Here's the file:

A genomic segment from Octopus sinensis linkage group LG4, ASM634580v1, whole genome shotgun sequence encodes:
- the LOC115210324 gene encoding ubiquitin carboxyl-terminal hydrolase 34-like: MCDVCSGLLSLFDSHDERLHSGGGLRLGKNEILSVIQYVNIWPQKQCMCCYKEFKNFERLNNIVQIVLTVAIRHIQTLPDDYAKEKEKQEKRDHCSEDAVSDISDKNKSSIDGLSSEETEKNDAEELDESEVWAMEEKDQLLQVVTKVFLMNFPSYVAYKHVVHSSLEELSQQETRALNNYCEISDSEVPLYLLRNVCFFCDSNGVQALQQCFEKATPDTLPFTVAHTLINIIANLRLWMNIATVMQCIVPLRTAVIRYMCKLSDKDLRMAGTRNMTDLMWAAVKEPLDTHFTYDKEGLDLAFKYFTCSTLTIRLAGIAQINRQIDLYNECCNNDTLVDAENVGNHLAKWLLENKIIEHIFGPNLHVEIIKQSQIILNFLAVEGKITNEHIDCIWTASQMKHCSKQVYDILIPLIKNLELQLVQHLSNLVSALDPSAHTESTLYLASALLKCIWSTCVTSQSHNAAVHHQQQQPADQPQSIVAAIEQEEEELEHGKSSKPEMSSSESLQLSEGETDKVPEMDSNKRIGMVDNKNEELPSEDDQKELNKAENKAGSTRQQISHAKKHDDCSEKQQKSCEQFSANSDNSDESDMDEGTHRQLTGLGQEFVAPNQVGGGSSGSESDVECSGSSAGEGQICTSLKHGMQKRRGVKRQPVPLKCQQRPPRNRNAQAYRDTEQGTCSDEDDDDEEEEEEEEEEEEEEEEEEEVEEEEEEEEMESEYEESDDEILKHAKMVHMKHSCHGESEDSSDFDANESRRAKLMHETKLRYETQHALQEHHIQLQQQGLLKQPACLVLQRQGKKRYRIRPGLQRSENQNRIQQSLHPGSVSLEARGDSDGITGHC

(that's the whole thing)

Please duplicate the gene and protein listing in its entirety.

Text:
A genomic segment from Octopus sinensis linkage group LG4, ASM634580v1, whole genome shotgun sequence encodes:
- the LOC115210324 gene encoding ubiquitin carboxyl-terminal hydrolase 34-like: MCDVCSGLLSLFDSHDERLHSGGGLRLGKNEILSVIQYVNIWPQKQCMCCYKEFKNFERLNNIVQIVLTVAIRHIQTLPDDYAKEKEKQEKRDHCSEDAVSDISDKNKSSIDGLSSEETEKNDAEELDESEVWAMEEKDQLLQVVTKVFLMNFPSYVAYKHVVHSSLEELSQQETRALNNYCEISDSEVPLYLLRNVCFFCDSNGVQALQQCFEKATPDTLPFTVAHTLINIIANLRLWMNIATVMQCIVPLRTAVIRYMCKLSDKDLRMAGTRNMTDLMWAAVKEPLDTHFTYDKEGLDLAFKYFTCSTLTIRLAGIAQINRQIDLYNECCNNDTLVDAENVGNHLAKWLLENKIIEHIFGPNLHVEIIKQSQIILNFLAVEGKITNEHIDCIWTASQMKHCSKQVYDILIPLIKNLELQLVQHLSNLVSALDPSAHTESTLYLASALLKCIWSTCVTSQSHNAAVHHQQQQPADQPQSIVAAIEQEEEELEHGKSSKPEMSSSESLQLSEGETDKVPEMDSNKRIGMVDNKNEELPSEDDQKELNKAENKAGSTRQQISHAKKHDDCSEKQQKSCEQFSANSDNSDESDMDEGTHRQLTGLGQEFVAPNQVGGGSSGSESDVECSGSSAGEGQICTSLKHGMQKRRGVKRQPVPLKCQQRPPRNRNAQAYRDTEQGTCSDEDDDDEEEEEEEEEEEEEEEEEEEVEEEEEEEEMESEYEESDDEILKHAKMVHMKHSCHGESEDSSDFDANESRRAKLMHETKLRYETQHALQEHHIQLQQQGLLKQPACLVLQRQGKKRYRIRPGLQRSENQNRIQQSLHPGSVSLEARGDSDGITGHC